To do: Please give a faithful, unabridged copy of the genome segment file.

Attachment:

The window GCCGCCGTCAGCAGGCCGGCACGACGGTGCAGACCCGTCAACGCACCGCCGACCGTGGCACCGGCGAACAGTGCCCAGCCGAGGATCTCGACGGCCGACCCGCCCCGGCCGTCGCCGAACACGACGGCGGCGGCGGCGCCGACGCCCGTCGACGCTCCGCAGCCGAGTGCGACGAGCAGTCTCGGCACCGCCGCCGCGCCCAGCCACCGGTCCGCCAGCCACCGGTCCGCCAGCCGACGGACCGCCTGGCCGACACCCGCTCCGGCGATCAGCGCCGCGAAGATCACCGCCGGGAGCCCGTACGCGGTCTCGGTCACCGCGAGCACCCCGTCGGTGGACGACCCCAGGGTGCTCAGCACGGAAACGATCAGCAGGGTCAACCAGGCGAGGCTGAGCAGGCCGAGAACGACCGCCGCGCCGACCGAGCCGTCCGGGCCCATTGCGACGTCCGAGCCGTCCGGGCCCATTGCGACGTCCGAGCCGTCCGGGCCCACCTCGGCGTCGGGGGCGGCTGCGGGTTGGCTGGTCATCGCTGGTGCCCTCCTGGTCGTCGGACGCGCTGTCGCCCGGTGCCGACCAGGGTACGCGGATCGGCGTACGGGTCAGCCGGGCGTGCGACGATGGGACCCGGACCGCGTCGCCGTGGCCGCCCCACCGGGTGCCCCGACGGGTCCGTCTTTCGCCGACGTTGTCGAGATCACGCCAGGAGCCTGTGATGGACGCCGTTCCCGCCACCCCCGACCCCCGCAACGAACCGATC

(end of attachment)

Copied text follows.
The window GCCGCCGTCAGCAGGCCGGCACGACGGTGCAGACCCGTCAACGCACCGCCGACCGTGGCACCGGCGAACAGTGCCCAGCCGAGGATCTCGACGGCCGACCCGCCCCGGCCGTCGCCGAACACGACGGCGGCGGCGGCGCCGACGCCCGTCGACGCTCCGCAGCCGAGTGCGACGAGCAGTCTCGGCACCGCCGCCGCGCCCAGCCACCGGTCCGCCAGCCACCGGTCCGCCAGCCGACGGACCGCCTGGCCGACACCCGCTCCGGCGATCAGCGCCGCGAAGATCACCGCCGGGAGCCCGTACGCGGTCTCGGTCACCGCGAGCACCCCGTCGGTGGACGACCCCAGGGTGCTCAGCACGGAAACGATCAGCAGGGTCAACCAGGCGAGGCTGAGCAGGCCGAGAACGACCGCCGCGCCGACCGAGCCGTCCGGGCCCATTGCGACGTCCGAGCCGTCCGGGCCCATTGCGACGTCCGAGCCGTCCGGGCCCACCTCGGCGTCGGGGGCGGCTGCGGGTTGGCTGGTCATCGCTGGTGCCCTCCTGGTCGTCGGACGCGCTGTCGCCCGGTGCCGACCAGGGTACGCGGATCGGCGTACGGGTCAGCCGGGCGTGCGACGATGGGACCCGGACCGCGTCGCCGTGGCCGCCCCACCGGGTGCCCCGACGGGTCCGTCTTTCGCCGACGTTGTCGAGATCACGCCAGGAGCCTGTGATGGACGCCGTTCCCGCCACCCCCGACCCCCGCAACGAACCGATC